Fort Macon to hold Civil War re-enactment

Published: Thursday, July 18, 2013 at 05:33 PM.

"We do show the cannons and that gives the sense of how the fort typically defended itself with artillery," Branch said. "These are all reproductions. We have one that we got in 2010 and the other two came last year in 2012. We have also recently got a replica of another cannon that we placed outside, what we call a parrot rifle that would have been used against the fort in the Union bombardment. Also we have a little naval gun that the Navy Department has loaned us, and we display that on the west wall out here. The only two cannons that were actually here that still exist are the two mortars on the parade ground."

Built in 1826, Fort Macon was used in the Civil War, the Spanish-American War and later in World War II. The state acquired the fort in 1924, and it became North Carolina’s second state park. At the time the fort was overgrown after years of abandonment, Branch said.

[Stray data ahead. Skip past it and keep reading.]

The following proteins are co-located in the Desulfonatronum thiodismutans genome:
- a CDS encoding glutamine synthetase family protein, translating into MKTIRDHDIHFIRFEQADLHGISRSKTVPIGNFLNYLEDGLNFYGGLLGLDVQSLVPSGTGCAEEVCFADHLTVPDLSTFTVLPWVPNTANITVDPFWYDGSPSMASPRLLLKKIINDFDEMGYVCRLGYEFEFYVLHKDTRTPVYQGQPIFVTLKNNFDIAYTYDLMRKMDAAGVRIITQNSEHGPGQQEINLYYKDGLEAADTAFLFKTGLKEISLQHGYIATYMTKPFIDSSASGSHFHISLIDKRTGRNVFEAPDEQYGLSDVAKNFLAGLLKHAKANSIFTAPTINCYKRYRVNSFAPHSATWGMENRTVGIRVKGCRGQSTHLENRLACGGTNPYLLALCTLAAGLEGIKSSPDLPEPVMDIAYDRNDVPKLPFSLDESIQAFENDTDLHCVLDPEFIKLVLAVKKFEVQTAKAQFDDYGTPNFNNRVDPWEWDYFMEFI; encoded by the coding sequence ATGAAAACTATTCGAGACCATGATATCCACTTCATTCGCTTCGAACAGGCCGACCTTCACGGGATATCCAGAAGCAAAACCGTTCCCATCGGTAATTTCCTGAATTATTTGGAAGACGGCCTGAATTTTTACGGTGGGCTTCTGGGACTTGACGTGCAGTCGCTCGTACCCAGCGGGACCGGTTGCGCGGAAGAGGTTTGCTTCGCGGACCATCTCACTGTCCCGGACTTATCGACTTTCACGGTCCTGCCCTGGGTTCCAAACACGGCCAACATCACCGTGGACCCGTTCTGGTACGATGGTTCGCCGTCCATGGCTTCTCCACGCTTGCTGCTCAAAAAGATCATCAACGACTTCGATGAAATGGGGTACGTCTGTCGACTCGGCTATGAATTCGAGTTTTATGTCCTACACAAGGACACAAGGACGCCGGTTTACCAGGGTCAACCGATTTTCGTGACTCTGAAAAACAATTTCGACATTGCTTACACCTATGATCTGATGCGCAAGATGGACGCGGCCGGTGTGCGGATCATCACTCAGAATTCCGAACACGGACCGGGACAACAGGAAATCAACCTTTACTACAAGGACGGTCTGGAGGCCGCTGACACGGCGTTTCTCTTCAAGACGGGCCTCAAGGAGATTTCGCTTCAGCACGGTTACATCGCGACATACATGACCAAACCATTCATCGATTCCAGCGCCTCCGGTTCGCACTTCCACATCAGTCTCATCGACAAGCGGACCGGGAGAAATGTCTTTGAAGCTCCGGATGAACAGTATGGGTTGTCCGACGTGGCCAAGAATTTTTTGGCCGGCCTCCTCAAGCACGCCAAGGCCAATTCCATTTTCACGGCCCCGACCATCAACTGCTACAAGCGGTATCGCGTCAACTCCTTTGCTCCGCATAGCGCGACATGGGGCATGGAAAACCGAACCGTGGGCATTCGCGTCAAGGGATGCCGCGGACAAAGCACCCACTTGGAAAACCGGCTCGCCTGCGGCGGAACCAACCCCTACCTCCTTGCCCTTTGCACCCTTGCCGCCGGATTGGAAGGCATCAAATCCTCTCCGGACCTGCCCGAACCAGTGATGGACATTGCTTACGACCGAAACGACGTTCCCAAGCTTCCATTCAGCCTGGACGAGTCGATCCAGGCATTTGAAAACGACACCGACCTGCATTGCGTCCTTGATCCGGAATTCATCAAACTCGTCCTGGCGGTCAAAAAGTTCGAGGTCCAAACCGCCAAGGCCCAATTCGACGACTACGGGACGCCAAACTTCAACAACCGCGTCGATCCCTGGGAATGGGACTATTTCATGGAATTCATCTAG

"It was a tangle of total, veritable jungle of green," he said. "The entire parade ground was choked with full grown trees, briars, brush almost neck high in places. The walls had vines and ivy. Everything was entwined around the stair railings.

"In the rooms, the plaster and woodwork was collapsing and decaying. Lord knows how many snakes and critters were running around in here."

Branch has written two books about the fort, "The Siege of Fort Macon," a paperback, and "Fort Macon: A History," about the entire history of the fort through modern times.

The Civilian Conservation Corps restored the fort during the 1930s, with anywhere from 125 to 250 men working during different periods for a year and a half. Fort Macon had its official opening as a functioning state park on May 1, 1936.

Today, it is one of the most visited of all state parks with more than a million visitors each year.



1 2 3
Next

Reader comments posted to this article may be published in our print edition. All rights reserved. This copyrighted material may not be re-published without permission. Links are encouraged.

COMMENTS
▲ Return to Top